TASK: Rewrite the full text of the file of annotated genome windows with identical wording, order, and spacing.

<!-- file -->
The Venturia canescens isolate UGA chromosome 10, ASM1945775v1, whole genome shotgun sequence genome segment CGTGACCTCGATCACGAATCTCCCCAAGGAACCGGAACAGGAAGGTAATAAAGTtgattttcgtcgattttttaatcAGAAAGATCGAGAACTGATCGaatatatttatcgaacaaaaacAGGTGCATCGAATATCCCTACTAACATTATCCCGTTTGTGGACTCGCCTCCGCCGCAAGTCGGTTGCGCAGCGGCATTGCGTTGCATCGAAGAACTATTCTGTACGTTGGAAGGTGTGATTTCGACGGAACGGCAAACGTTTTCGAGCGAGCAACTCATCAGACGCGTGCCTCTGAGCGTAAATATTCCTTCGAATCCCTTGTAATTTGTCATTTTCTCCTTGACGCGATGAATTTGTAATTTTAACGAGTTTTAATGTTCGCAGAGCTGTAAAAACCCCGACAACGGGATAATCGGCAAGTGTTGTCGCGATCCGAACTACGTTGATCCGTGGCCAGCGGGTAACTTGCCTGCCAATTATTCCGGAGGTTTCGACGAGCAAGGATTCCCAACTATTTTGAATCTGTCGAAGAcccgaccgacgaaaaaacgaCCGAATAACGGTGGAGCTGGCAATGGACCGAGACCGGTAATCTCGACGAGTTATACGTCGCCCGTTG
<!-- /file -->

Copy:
The Venturia canescens isolate UGA chromosome 10, ASM1945775v1, whole genome shotgun sequence genome segment CGTGACCTCGATCACGAATCTCCCCAAGGAACCGGAACAGGAAGGTAATAAAGTtgattttcgtcgattttttaatcAGAAAGATCGAGAACTGATCGaatatatttatcgaacaaaaacAGGTGCATCGAATATCCCTACTAACATTATCCCGTTTGTGGACTCGCCTCCGCCGCAAGTCGGTTGCGCAGCGGCATTGCGTTGCATCGAAGAACTATTCTGTACGTTGGAAGGTGTGATTTCGACGGAACGGCAAACGTTTTCGAGCGAGCAACTCATCAGACGCGTGCCTCTGAGCGTAAATATTCCTTCGAATCCCTTGTAATTTGTCATTTTCTCCTTGACGCGATGAATTTGTAATTTTAACGAGTTTTAATGTTCGCAGAGCTGTAAAAACCCCGACAACGGGATAATCGGCAAGTGTTGTCGCGATCCGAACTACGTTGATCCGTGGCCAGCGGGTAACTTGCCTGCCAATTATTCCGGAGGTTTCGACGAGCAAGGATTCCCAACTATTTTGAATCTGTCGAAGAcccgaccgacgaaaaaacgaCCGAATAACGGTGGAGCTGGCAATGGACCGAGACCGGTAATCTCGACGAGTTATACGTCGCCCGTTG